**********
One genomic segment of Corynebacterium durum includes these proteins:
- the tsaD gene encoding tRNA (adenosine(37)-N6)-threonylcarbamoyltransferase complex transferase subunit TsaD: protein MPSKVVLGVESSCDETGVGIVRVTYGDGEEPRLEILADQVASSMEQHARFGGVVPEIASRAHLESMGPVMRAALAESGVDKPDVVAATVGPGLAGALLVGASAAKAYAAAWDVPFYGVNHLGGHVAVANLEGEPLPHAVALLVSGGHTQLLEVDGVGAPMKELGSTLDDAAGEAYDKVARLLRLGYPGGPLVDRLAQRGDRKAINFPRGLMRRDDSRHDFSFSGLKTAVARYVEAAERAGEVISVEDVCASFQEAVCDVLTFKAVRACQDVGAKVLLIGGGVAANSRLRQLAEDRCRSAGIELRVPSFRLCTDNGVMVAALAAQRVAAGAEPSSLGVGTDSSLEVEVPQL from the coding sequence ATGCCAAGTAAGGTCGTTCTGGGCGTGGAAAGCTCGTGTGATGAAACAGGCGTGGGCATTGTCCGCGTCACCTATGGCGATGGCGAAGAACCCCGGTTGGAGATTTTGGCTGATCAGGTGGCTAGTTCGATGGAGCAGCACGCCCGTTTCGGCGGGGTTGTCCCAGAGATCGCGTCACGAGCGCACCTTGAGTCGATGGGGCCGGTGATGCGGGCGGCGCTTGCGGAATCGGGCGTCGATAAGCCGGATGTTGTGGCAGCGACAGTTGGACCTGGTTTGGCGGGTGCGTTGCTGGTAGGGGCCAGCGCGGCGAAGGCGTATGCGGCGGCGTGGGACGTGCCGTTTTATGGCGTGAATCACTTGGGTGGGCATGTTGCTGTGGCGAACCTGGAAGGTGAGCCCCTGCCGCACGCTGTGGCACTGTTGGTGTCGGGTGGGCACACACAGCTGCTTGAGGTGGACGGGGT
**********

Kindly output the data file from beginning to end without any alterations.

One genomic segment of Corynebacterium durum includes these proteins:
- the tsaD gene encoding tRNA (adenosine(37)-N6)-threonylcarbamoyltransferase complex transferase subunit TsaD: protein MPSKVVLGVESSCDETGVGIVRVTYGDGEEPRLEILADQVASSMEQHARFGGVVPEIASRAHLESMGPVMRAALAESGVDKPDVVAATVGPGLAGALLVGASAAKAYAAAWDVPFYGVNHLGGHVAVANLEGEPLPHAVALLVSGGHTQLLEVDGVGAPMKELGSTLDDAAGEAYDKVARLLRLGYPGGPLVDRLAQRGDRKAINFPRGLMRRDDSRHDFSFSGLKTAVARYVEAAERAGEVISVEDVCASFQEAVCDVLTFKAVRACQDVGAKVLLIGGGVAANSRLRQLAEDRCRSAGIELRVPSFRLCTDNGVMVAALAAQRVAAGAEPSSLGVGTDSSLEVEVPQL from the coding sequence ATGCCAAGTAAGGTCGTTCTGGGCGTGGAAAGCTCGTGTGATGAAACAGGCGTGGGCATTGTCCGCGTCACCTATGGCGATGGCGAAGAACCCCGGTTGGAGATTTTGGCTGATCAGGTGGCTAGTTCGATGGAGCAGCACGCCCGTTTCGGCGGGGTTGTCCCAGAGATCGCGTCACGAGCGCACCTTGAGTCGATGGGGCCGGTGATGCGGGCGGCGCTTGCGGAATCGGGCGTCGATAAGCCGGATGTTGTGGCAGCGACAGTTGGACCTGGTTTGGCGGGTGCGTTGCTGGTAGGGGCCAGCGCGGCGAAGGCGTATGCGGCGGCGTGGGACGTGCCGTTTTATGGCGTGAATCACTTGGGTGGGCATGTTGCTGTGGCGAACCTGGAAGGTGAGCCCCTGCCGCACGCTGTGGCACTGTTGGTGTCGGGTGGGCACACACAGCTGCTTGAGGTGGACGGGGT